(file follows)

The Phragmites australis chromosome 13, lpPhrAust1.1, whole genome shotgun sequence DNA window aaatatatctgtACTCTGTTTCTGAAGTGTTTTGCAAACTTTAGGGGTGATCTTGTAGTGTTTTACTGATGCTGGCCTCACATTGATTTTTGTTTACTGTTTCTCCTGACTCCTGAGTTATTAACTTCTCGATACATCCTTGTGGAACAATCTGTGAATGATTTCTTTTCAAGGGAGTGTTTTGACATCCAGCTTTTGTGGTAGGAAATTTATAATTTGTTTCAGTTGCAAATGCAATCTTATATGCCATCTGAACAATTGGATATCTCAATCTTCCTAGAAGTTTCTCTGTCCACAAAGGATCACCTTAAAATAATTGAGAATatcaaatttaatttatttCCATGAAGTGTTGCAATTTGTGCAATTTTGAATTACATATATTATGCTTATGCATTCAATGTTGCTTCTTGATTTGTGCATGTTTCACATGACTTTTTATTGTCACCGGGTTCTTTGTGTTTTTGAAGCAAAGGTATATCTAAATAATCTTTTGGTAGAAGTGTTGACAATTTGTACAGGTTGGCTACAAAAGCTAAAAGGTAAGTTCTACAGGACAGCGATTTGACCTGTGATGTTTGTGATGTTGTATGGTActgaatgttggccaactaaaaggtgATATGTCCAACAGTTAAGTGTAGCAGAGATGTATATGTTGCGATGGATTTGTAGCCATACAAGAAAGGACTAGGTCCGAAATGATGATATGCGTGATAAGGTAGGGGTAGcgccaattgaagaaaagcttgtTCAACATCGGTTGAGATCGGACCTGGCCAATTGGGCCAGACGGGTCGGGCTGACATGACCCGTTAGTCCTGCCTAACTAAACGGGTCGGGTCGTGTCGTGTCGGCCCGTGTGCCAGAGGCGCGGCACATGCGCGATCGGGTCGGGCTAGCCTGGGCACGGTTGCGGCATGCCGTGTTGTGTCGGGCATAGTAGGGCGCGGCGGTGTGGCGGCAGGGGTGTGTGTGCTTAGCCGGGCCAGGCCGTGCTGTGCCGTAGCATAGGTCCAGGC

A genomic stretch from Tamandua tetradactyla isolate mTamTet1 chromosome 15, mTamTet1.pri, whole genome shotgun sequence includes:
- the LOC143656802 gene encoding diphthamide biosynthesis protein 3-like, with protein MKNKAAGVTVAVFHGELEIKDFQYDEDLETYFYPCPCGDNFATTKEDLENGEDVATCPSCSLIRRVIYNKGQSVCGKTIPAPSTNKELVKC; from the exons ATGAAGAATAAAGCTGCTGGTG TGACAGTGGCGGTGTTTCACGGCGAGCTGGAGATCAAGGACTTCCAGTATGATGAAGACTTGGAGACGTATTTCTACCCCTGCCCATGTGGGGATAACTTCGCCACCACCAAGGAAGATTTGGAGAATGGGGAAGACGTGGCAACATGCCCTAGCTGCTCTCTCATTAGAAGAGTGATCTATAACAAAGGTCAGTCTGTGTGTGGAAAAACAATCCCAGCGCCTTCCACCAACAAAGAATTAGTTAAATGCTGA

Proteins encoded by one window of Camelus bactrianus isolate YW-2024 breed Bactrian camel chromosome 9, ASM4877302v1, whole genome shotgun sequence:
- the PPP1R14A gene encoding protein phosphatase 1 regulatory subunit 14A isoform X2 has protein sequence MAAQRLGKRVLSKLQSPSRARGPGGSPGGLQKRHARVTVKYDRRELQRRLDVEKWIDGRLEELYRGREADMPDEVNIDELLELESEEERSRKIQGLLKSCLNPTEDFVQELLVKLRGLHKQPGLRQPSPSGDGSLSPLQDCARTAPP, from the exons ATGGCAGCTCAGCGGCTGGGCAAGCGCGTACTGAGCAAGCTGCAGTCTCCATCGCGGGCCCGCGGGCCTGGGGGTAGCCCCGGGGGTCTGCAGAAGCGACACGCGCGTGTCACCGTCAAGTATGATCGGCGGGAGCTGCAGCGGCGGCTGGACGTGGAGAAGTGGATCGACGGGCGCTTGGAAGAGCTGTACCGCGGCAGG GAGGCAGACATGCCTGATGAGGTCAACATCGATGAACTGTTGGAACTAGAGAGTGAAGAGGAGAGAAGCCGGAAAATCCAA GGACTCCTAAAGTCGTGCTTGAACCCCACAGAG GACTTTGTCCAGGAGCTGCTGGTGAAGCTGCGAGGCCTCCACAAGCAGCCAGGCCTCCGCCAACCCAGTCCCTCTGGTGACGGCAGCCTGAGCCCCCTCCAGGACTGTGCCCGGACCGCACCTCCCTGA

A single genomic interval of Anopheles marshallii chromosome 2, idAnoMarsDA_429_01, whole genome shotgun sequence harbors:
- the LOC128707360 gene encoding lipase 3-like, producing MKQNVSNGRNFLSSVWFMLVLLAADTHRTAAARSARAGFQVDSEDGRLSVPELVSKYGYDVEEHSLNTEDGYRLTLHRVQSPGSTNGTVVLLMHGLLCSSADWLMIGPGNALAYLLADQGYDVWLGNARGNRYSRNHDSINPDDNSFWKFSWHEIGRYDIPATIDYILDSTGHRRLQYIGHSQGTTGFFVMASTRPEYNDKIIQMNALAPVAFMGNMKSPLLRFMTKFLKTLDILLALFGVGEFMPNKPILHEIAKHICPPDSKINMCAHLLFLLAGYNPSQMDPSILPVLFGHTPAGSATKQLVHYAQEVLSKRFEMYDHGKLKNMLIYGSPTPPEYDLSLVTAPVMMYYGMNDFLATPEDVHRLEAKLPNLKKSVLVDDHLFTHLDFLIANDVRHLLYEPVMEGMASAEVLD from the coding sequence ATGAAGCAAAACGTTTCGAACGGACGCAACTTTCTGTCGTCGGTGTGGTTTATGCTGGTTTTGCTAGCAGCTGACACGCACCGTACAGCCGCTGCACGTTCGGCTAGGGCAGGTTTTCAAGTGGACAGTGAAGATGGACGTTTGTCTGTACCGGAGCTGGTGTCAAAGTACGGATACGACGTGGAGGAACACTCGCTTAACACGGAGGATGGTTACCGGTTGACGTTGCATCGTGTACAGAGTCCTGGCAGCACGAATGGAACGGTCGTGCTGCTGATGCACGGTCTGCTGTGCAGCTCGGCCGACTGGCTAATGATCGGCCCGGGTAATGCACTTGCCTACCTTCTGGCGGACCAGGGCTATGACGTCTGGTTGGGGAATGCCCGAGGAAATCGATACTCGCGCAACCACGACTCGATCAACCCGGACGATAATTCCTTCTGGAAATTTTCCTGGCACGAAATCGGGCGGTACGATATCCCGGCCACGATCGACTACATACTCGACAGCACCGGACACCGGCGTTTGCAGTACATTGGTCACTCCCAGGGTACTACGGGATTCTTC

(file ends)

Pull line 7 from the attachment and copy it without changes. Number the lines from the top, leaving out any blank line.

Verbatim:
- the LOC128707360 gene encoding lipase 3-like, producing MKQNVSNGRNFLSSVWFMLVLLAADTHRTAAARSARAGFQVDSEDGRLSVPELVSKYGYDVEEHSLNTEDGYRLTLHRVQSPGSTNGTVVLLMHGLLCSSADWLMIGPGNALAYLLADQGYDVWLGNARGNRYSRNHDSINPDDNSFWKFSWHEIGRYDIPATIDYILDSTGHRRLQYIGHSQGTTGFFVMASTRPEYNDKIIQMNALAPVAFMGNMKSPLLRFMTKFLKTLDILLALFGVGEFMPNKPILHEIAKHICPPDSKINMCAHLLFLLAGYNPSQMDPSILPVLFGHTPAGSATKQLVHYAQEVLSKRFEMYDHGKLKNMLIYGSPTPPEYDLSLVTAPVMMYYGMNDFLATPEDVHRLEAKLPNLKKSVLVDDHLFTHLDFLIANDVRHLLYEPVMEGMASAEVLD from the coding sequence ATGAAGCAAAACGTTTCGAACGGACGCAACTTTCTGTCGTCGGTGTGGTTTATGCTGGTTTTGCTAGCAGCTGACACGCACCGTACAGCCGCTGCACGTTCGGCTAGGGCAGGTTTTCAAGTGGACAGTGAAGATGGACGTTTGTCTGTACCGGAGCTGGTGTCAAAGTACGGATACGACGTGGAGGAACACTCGCTTAACACGGAGGATGGTTACCGGTTGACGTTGCATCGTGTACAGAGTCCTGGCAGCACGAATGGAACGGTCGTGCTGCTGATGCACGGTCTGCTGTGCAGCTCGGCCGACTGGCTAATGATCGGCCCGGGTAATGCACTTGCCTACCTTCTGGCGGACCAGGGCTATGACGTCTGGTTGGGGAATGCCCGAGGAAATCGATACTCGCGCAACCACGACTCGATCAACCCGGACGATAATTCCTTCTGGAAATTTTCCTGGCACGAAATCGGGCGGTACGATATCCCGGCCACGATCGACTACATACTCGACAGCACCGGACACCGGCGTTTGCAGTACATTGGTCACTCCCAGGGTACTACGGGATTCTTC